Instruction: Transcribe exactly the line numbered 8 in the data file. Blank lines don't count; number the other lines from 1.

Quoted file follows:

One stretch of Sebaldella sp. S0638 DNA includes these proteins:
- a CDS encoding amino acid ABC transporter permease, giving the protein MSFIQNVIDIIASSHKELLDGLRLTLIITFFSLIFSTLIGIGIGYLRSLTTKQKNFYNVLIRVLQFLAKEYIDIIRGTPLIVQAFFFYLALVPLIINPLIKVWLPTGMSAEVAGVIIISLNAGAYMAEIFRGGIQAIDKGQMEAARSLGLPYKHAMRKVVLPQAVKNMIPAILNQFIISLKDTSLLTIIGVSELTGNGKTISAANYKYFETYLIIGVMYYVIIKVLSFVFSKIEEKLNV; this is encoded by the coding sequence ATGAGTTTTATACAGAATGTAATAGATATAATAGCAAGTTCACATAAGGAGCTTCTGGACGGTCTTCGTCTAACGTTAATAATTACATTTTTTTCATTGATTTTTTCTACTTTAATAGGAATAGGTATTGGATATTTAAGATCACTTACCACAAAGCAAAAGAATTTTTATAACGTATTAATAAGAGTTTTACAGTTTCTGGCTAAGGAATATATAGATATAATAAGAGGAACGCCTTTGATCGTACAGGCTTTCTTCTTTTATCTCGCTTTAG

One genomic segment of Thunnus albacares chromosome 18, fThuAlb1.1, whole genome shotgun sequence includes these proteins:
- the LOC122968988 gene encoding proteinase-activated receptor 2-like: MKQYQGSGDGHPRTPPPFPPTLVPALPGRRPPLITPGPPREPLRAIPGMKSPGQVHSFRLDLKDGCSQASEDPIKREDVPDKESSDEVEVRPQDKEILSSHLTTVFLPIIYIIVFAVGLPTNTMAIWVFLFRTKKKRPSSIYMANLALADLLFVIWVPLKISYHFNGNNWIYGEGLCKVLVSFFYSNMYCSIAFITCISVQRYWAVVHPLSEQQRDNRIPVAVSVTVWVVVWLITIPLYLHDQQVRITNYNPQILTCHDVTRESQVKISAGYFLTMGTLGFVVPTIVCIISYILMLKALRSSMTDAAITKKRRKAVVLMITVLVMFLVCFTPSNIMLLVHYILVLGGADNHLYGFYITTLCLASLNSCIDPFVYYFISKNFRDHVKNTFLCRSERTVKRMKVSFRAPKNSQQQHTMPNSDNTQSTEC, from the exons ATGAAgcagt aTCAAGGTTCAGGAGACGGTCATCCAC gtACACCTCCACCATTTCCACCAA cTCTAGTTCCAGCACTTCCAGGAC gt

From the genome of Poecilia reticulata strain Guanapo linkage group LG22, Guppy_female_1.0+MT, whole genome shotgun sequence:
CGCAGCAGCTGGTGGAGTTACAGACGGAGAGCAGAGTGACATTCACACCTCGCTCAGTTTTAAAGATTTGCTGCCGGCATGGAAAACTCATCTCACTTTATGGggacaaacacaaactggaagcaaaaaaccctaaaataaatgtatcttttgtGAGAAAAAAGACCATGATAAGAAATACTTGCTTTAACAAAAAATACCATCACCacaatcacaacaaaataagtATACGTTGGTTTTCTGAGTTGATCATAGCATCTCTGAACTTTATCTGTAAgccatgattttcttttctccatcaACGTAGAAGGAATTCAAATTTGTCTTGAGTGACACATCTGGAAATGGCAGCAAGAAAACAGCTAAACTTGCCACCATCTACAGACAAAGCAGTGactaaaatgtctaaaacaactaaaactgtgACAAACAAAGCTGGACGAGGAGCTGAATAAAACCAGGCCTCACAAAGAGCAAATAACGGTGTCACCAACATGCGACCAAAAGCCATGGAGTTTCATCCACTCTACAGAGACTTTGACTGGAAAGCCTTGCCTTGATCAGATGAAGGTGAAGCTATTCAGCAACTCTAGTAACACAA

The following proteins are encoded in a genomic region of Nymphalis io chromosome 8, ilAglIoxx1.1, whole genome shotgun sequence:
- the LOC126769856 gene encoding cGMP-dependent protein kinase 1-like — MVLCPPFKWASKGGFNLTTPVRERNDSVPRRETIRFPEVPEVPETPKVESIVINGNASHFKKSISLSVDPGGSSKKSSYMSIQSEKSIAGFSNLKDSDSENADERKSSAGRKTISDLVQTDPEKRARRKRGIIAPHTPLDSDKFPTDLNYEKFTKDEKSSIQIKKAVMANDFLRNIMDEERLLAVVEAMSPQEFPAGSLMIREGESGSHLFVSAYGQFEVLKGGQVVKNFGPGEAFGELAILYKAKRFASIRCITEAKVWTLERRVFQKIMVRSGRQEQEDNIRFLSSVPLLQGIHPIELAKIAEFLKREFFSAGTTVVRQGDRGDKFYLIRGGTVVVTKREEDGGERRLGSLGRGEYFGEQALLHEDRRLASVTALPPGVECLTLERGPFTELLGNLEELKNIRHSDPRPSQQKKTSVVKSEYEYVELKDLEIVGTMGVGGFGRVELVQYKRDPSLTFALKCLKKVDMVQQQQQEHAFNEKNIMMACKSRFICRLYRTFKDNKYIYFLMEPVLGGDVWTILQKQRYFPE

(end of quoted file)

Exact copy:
- the LOC126769856 gene encoding cGMP-dependent protein kinase 1-like — MVLCPPFKWASKGGFNLTTPVRERNDSVPRRETIRFPEVPEVPETPKVESIVINGNASHFKKSISLSVDPGGSSKKSSYMSIQSEKSIAGFSNLKDSDSENADERKSSAGRKTISDLVQTDPEKRARRKRGIIAPHTPLDSDKFPTDLNYEKFTKDEKSSIQIKKAVMANDFLRNIMDEERLLAVVEAMSPQEFPAGSLMIREGESGSHLFVSAYGQFEVLKGGQVVKNFGPGEAFGELAILYKAKRFASIRCITEAKVWTLERRVFQKIMVRSGRQEQEDNIRFLSSVPLLQGIHPIELAKIAEFLKREFFSAGTTVVRQGDRGDKFYLIRGGTVVVTKREEDGGERRLGSLGRGEYFGEQALLHEDRRLASVTALPPGVECLTLERGPFTELLGNLEELKNIRHSDPRPSQQKKTSVVKSEYEYVELKDLEIVGTMGVGGFGRVELVQYKRDPSLTFALKCLKKVDMVQQQQQEHAFNEKNIMMACKSRFICRLYRTFKDNKYIYFLMEPVLGGDVWTILQKQRYFPE